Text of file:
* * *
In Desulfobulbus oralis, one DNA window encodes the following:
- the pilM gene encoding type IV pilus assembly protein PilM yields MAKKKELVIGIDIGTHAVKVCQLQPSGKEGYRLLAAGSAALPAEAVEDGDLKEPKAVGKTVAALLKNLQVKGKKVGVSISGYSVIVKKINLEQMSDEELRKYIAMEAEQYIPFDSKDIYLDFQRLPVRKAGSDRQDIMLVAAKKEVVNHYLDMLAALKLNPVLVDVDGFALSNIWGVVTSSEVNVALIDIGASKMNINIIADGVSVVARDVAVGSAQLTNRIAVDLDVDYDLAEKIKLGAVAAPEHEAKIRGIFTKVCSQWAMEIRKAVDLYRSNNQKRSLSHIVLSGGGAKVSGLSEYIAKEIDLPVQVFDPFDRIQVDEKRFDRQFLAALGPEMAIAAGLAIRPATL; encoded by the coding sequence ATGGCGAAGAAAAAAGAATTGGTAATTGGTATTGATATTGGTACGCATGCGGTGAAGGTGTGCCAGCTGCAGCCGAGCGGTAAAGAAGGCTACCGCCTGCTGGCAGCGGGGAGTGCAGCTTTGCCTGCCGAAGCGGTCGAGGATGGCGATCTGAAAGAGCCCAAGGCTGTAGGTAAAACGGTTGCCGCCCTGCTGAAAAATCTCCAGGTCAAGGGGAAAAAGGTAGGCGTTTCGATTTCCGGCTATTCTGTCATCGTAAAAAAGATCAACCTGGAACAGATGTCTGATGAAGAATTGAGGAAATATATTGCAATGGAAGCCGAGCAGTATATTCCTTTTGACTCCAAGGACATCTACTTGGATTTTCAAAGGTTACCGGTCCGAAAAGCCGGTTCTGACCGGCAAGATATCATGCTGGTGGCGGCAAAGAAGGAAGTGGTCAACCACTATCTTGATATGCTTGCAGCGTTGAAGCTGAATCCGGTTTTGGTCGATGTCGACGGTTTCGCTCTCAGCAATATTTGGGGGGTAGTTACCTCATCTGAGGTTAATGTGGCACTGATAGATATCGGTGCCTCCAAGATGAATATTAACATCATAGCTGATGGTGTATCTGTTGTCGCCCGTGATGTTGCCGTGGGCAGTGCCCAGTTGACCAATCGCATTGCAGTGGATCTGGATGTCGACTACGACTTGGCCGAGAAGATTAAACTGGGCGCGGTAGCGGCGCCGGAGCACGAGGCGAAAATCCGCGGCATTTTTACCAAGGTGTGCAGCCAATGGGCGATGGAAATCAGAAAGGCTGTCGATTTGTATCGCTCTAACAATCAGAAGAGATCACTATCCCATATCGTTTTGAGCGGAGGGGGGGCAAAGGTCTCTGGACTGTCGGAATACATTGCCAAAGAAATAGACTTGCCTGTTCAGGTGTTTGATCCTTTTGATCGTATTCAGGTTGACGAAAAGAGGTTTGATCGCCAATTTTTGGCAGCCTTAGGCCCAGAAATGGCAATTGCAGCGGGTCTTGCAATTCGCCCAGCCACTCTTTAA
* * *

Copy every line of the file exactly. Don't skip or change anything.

In Desulfobulbus oralis, one DNA window encodes the following:
- the pilM gene encoding type IV pilus assembly protein PilM yields MAKKKELVIGIDIGTHAVKVCQLQPSGKEGYRLLAAGSAALPAEAVEDGDLKEPKAVGKTVAALLKNLQVKGKKVGVSISGYSVIVKKINLEQMSDEELRKYIAMEAEQYIPFDSKDIYLDFQRLPVRKAGSDRQDIMLVAAKKEVVNHYLDMLAALKLNPVLVDVDGFALSNIWGVVTSSEVNVALIDIGASKMNINIIADGVSVVARDVAVGSAQLTNRIAVDLDVDYDLAEKIKLGAVAAPEHEAKIRGIFTKVCSQWAMEIRKAVDLYRSNNQKRSLSHIVLSGGGAKVSGLSEYIAKEIDLPVQVFDPFDRIQVDEKRFDRQFLAALGPEMAIAAGLAIRPATL; encoded by the coding sequence ATGGCGAAGAAAAAAGAATTGGTAATTGGTATTGATATTGGTACGCATGCGGTGAAGGTGTGCCAGCTGCAGCCGAGCGGTAAAGAAGGCTACCGCCTGCTGGCAGCGGGGAGTGCAGCTTTGCCTGCCGAAGCGGTCGAGGATGGCGATCTGAAAGAGCCCAAGGCTGTAGGTAAAACGGTTGCCGCCCTGCTGAAAAATCTCCAGGTCAAGGGGAAAAAGGTAGGCGTTTCGATTTCCGGCTATTCTGTCATCGTAAAAAAGATCAACCTGGAACAGATGTCTGATGAAGAATTGAGGAAATATATTGCAATGGAAGCCGAGCAGTATATTCCTTTTGACTCCAAGGACATCTACTTGGATTTTCAAAGGTTACCGGTCCGAAAAGCCGGTTCTGACCGGCAAGATATCATGCTGGTGGCGGCAAAGAAGGAAGTGGTCAACCACTATCTTGATATGCTTGCAGCGTTGAAGCTGAATCCGGTTTTGGTCGATGTCGACGGTTTCGCTCTCAGCAATATTTGGGGGGTAGTTACCTCATCTGAGGTTAATGTGGCACTGATAGATATCGGTGCCTCCAAGATGAATATTAACATCATAGCTGATGGTGTATCTGTTGTCGCCCGTGATGTTGCCGTGGGCAGTGCCCAGTTGACCAATCGCATTGCAGTGGATCTGGATGTCGACTACGACTTGGCCGAGAAGATTAAACTGGGCGCGGTAGCGGCGCCGGAGCACGAGGCGAAAATCCGCGGCATTTTTACCAAGGTGTGCAGCCAATGGGCGATGGAAATCAGAAAGGCTGTCGATTTGTATCGCTCTAACAATCAGAAGAGATCACTATCCCATATCGTTTTGAGCGGAGGGGGGGCAAAGGTCTCTGGACTGTCGGAATACATTGCCAAAGAAATAGACTTGCCTGTTCAGGTGTTTGATCCTTTTGATCGTATTCAGGTTGACGAAAAGAGGTTTGATCGCCAATTTTTGGCAGCCTTAGGCCCAGAAATGGCAATTGCAGCGGGTCTTGCAATTCGCCCAGCCACTCTTTAA